Highlights from this article:
- If you have vaginal sex directly after anal sex with no barrier method (i.e. a condom), there is a chance that disruptive pathogens from your anal microbiome can cause an infection in your vagina
- Barrier methods, cleaning up between vaginal and anal sex, and washing sex toys can all help to decrease the chance of mixing microbiomes.
- Initial research shows a correlation between anal sex and BV, yeast infections, and UTIs, but more research is needed to determine how causal the relationship is.
- Many STIs can be transmitted through anal sex.
At Evvy, we spend a lot of time talking about the vaginal microbiome, the complex ecosystem of microorganisms that lives inside the vagina. Vaginas aren’t the only part of the body that hosts microbes. Your gut is also home to the trillions of bacteria, yeast, and viruses, aka your gut microbiome. While your gut microbiome is essential to your overall health, including your vaginal health, it can also be home to pathogens that can potentially infect your vagina.
There are a few ways the gut and vaginal microbiome interact with each other, but some of our own activities can also play a role—including the more pleasurable ones. That’s right, we’re talking about anal sex.
So you might be wondering, will having anal sex give me a vaginal infection?
Here we break down what we know about the connection between anal sex and the vaginal microbiome.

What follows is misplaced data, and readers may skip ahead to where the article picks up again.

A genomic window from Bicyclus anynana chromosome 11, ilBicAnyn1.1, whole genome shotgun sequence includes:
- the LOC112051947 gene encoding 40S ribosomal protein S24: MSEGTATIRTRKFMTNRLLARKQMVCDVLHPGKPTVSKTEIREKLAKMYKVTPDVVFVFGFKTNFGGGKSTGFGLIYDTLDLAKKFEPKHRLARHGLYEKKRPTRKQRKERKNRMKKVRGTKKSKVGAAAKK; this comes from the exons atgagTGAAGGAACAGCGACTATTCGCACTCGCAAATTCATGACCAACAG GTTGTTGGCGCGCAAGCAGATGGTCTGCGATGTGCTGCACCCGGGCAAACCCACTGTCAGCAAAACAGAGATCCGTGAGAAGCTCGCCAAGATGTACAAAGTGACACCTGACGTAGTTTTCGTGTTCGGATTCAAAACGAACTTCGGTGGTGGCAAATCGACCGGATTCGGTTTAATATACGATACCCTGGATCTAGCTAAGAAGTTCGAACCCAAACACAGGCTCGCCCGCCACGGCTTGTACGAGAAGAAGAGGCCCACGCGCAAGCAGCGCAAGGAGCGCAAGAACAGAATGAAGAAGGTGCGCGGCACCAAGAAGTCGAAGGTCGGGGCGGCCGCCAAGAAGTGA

How does anal sex affect the vaginal microbiome?
Like the vagina, the anus (or rectum) has its own resident microbiome. The anal microbiome can be influenced by your diet, genetics, and your lifestyle.
There are relatively few studies on sexual practices like anal sex and how they influence the vaginal microbiome. Here’s what we do know: when switching to vaginal sex directly after anal sex, there is a possibility of carrying over of microbes from the anus to the vagina.
There are a few ways to minimize the mixing of microbes:
- Use a barrier method and change the barrier for different activities (i.e. switching to a fresh condom) before inserting anything into the vagina.
- If you aren’t using a barrier method, having your partner wash their penis and/or hands can make a big difference. If a shower is going to disrupt your rhythm, try keeping some baby wipes next to the bed for easy clean-up. (Not feminine hygiene wipes, which can be a horror show for your vaginal microbiome. Fragrance-free is best!)
- Don’t transfer lubricant from the anus to the vagina.
- Washing sex toys when using them on a new body part (as well as a different person).
If you’re only having anal sex and not having vaginal sex in the same session, it’s unlikely for you to influence the vaginal microbiome, especially if you are using lubricant that is microbiome-friendly.
Let’s say you do switch from anal sex to vaginal sex without any barriers or clean-up (we get it, things happen!), could this cause Bacterial Vaginosis (BV), a yeast infection, or a UTI? Read on to see what the research says.
Anal sex and vaginal infections
Can anal sex cause BV?
One study published in 2008 found an association between BV and vaginal intercourse immediately after receptive anal intercourse, showing that the carry over of microbiomes from the anus into the vagina may play a role in vaginal dysbiosis (aka an imbalance of disruptive bacteria in your vagina). Again, using a new condom greatly reduces this risk!
Can anal sex cause a yeast infection?